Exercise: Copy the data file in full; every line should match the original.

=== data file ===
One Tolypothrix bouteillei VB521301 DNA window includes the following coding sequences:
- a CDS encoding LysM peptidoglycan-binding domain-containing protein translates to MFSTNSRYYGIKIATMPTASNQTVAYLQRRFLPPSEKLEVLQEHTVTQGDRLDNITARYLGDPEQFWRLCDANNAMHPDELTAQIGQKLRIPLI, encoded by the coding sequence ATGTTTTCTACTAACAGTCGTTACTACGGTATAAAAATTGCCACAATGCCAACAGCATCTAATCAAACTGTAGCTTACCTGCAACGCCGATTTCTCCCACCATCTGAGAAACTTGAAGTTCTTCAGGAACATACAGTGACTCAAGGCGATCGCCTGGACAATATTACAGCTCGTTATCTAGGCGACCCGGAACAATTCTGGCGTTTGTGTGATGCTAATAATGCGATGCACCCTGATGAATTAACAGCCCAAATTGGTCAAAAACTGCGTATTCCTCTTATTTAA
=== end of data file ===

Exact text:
One Tolypothrix bouteillei VB521301 DNA window includes the following coding sequences:
- a CDS encoding LysM peptidoglycan-binding domain-containing protein translates to MFSTNSRYYGIKIATMPTASNQTVAYLQRRFLPPSEKLEVLQEHTVTQGDRLDNITARYLGDPEQFWRLCDANNAMHPDELTAQIGQKLRIPLI, encoded by the coding sequence ATGTTTTCTACTAACAGTCGTTACTACGGTATAAAAATTGCCACAATGCCAACAGCATCTAATCAAACTGTAGCTTACCTGCAACGCCGATTTCTCCCACCATCTGAGAAACTTGAAGTTCTTCAGGAACATACAGTGACTCAAGGCGATCGCCTGGACAATATTACAGCTCGTTATCTAGGCGACCCGGAACAATTCTGGCGTTTGTGTGATGCTAATAATGCGATGCACCCTGATGAATTAACAGCCCAAATTGGTCAAAAACTGCGTATTCCTCTTATTTAA